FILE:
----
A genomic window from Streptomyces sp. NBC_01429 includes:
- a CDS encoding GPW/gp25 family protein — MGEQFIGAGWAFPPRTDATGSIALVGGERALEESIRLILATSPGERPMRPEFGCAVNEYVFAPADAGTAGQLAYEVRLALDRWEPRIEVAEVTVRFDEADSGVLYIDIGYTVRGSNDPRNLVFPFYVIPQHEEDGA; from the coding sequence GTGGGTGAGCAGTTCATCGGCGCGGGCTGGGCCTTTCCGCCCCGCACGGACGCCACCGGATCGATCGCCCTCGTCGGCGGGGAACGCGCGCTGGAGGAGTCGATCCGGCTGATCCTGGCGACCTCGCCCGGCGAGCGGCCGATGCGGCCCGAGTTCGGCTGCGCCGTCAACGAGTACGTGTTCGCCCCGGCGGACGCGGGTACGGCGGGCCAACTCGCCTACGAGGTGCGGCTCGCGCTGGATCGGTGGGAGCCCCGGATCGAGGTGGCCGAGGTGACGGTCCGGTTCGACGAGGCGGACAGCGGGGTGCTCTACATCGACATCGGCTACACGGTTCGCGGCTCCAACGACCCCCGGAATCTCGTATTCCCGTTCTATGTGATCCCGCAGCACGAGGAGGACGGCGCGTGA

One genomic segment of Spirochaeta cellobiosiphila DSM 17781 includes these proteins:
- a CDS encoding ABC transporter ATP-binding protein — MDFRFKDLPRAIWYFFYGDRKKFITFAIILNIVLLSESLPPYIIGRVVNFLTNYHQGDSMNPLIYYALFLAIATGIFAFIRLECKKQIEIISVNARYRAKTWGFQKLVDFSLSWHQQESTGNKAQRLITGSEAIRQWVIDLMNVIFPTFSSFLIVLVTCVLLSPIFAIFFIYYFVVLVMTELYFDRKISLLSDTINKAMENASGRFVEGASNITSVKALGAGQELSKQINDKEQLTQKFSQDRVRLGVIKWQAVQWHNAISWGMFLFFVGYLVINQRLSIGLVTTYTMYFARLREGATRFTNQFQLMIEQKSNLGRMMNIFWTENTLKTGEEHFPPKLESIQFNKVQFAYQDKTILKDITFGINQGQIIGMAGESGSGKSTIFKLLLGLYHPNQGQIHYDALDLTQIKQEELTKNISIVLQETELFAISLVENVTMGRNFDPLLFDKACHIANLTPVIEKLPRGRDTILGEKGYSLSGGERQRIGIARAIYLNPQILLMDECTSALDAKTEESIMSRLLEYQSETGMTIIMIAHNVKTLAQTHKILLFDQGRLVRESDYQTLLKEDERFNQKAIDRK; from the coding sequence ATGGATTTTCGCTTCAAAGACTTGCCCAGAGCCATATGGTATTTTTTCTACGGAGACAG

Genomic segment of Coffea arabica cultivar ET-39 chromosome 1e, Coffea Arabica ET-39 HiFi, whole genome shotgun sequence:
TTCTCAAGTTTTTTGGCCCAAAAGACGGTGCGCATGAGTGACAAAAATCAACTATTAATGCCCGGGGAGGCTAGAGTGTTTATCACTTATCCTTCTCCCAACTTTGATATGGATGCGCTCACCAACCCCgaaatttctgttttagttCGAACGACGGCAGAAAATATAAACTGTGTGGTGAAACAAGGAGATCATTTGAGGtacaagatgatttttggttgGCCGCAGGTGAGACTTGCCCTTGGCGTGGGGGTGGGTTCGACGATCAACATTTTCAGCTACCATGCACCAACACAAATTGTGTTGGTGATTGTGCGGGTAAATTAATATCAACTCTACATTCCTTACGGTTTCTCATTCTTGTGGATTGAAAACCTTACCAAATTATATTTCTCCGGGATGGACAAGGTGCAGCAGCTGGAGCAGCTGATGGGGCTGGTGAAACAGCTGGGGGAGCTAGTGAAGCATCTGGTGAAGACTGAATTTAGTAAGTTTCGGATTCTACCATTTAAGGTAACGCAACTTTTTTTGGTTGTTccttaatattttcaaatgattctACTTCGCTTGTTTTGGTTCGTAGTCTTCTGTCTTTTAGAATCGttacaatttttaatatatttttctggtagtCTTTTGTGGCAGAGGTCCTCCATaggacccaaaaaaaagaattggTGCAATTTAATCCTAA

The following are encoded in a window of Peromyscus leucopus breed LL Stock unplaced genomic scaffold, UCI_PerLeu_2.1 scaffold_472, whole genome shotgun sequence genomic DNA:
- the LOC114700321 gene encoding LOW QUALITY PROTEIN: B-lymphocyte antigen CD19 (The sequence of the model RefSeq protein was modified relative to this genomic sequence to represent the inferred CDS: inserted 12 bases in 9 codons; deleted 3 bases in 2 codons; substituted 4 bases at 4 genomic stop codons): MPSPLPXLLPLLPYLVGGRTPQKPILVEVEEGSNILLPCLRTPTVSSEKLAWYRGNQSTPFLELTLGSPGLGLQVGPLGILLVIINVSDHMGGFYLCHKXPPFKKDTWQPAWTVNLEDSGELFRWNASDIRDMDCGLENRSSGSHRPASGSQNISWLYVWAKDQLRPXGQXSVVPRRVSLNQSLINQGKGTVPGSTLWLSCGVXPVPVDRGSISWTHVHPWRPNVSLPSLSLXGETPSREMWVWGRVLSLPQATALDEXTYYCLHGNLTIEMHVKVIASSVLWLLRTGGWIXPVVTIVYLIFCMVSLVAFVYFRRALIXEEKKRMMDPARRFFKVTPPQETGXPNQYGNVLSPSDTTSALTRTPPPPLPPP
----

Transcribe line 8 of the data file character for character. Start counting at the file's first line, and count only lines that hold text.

- the LOC114700321 gene encoding LOW QUALITY PROTEIN: B-lymphocyte antigen CD19 (The sequence of the model RefSeq protein was modified relative to this genomic sequence to represent the inferred CDS: inserted 12 bases in 9 codons; deleted 3 bases in 2 codons; substituted 4 bases at 4 genomic stop codons): MPSPLPXLLPLLPYLVGGRTPQKPILVEVEEGSNILLPCLRTPTVSSEKLAWYRGNQSTPFLELTLGSPGLGLQVGPLGILLVIINVSDHMGGFYLCHKXPPFKKDTWQPAWTVNLEDSGELFRWNASDIRDMDCGLENRSSGSHRPASGSQNISWLYVWAKDQLRPXGQXSVVPRRVSLNQSLINQGKGTVPGSTLWLSCGVXPVPVDRGSISWTHVHPWRPNVSLPSLSLXGETPSREMWVWGRVLSLPQATALDEXTYYCLHGNLTIEMHVKVIASSVLWLLRTGGWIXPVVTIVYLIFCMVSLVAFVYFRRALIXEEKKRMMDPARRFFKVTPPQETGXPNQYGNVLSPSDTTSALTRTPPPPLPPP